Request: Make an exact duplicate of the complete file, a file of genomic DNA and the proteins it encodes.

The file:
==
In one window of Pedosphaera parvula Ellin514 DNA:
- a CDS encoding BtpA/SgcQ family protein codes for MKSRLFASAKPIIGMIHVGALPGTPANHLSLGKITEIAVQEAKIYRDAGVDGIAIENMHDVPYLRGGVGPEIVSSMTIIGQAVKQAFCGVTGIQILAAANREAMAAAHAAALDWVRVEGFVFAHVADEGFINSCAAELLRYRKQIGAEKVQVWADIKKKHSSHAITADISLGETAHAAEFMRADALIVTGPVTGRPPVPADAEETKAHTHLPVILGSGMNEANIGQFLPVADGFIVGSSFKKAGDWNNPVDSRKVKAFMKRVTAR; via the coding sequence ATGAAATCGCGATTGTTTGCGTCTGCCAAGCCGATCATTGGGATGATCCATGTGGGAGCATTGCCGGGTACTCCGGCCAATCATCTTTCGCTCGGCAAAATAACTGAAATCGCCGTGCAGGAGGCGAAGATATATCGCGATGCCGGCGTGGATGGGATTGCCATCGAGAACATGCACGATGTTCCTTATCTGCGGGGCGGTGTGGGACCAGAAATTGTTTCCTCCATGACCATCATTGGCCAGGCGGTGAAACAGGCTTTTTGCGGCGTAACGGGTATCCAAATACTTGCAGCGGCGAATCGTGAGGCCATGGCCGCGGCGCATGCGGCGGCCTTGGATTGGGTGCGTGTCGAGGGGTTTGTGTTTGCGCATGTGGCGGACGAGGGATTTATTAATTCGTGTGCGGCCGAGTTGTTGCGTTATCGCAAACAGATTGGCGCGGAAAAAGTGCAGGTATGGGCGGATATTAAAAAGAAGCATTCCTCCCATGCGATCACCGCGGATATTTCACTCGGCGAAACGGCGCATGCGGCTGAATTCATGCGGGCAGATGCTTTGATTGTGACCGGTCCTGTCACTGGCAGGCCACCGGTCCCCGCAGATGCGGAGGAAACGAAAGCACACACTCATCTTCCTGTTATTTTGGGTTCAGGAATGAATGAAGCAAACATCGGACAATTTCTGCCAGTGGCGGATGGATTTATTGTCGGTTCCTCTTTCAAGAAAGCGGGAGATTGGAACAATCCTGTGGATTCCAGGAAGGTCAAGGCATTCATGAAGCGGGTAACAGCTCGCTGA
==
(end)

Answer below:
In one window of Pedosphaera parvula Ellin514 DNA:
- a CDS encoding BtpA/SgcQ family protein codes for MKSRLFASAKPIIGMIHVGALPGTPANHLSLGKITEIAVQEAKIYRDAGVDGIAIENMHDVPYLRGGVGPEIVSSMTIIGQAVKQAFCGVTGIQILAAANREAMAAAHAAALDWVRVEGFVFAHVADEGFINSCAAELLRYRKQIGAEKVQVWADIKKKHSSHAITADISLGETAHAAEFMRADALIVTGPVTGRPPVPADAEETKAHTHLPVILGSGMNEANIGQFLPVADGFIVGSSFKKAGDWNNPVDSRKVKAFMKRVTAR; via the coding sequence ATGAAATCGCGATTGTTTGCGTCTGCCAAGCCGATCATTGGGATGATCCATGTGGGAGCATTGCCGGGTACTCCGGCCAATCATCTTTCGCTCGGCAAAATAACTGAAATCGCCGTGCAGGAGGCGAAGATATATCGCGATGCCGGCGTGGATGGGATTGCCATCGAGAACATGCACGATGTTCCTTATCTGCGGGGCGGTGTGGGACCAGAAATTGTTTCCTCCATGACCATCATTGGCCAGGCGGTGAAACAGGCTTTTTGCGGCGTAACGGGTATCCAAATACTTGCAGCGGCGAATCGTGAGGCCATGGCCGCGGCGCATGCGGCGGCCTTGGATTGGGTGCGTGTCGAGGGGTTTGTGTTTGCGCATGTGGCGGACGAGGGATTTATTAATTCGTGTGCGGCCGAGTTGTTGCGTTATCGCAAACAGATTGGCGCGGAAAAAGTGCAGGTATGGGCGGATATTAAAAAGAAGCATTCCTCCCATGCGATCACCGCGGATATTTCACTCGGCGAAACGGCGCATGCGGCTGAATTCATGCGGGCAGATGCTTTGATTGTGACCGGTCCTGTCACTGGCAGGCCACCGGTCCCCGCAGATGCGGAGGAAACGAAAGCACACACTCATCTTCCTGTTATTTTGGGTTCAGGAATGAATGAAGCAAACATCGGACAATTTCTGCCAGTGGCGGATGGATTTATTGTCGGTTCCTCTTTCAAGAAAGCGGGAGATTGGAACAATCCTGTGGATTCCAGGAAGGTCAAGGCATTCATGAAGCGGGTAACAGCTCGCTGA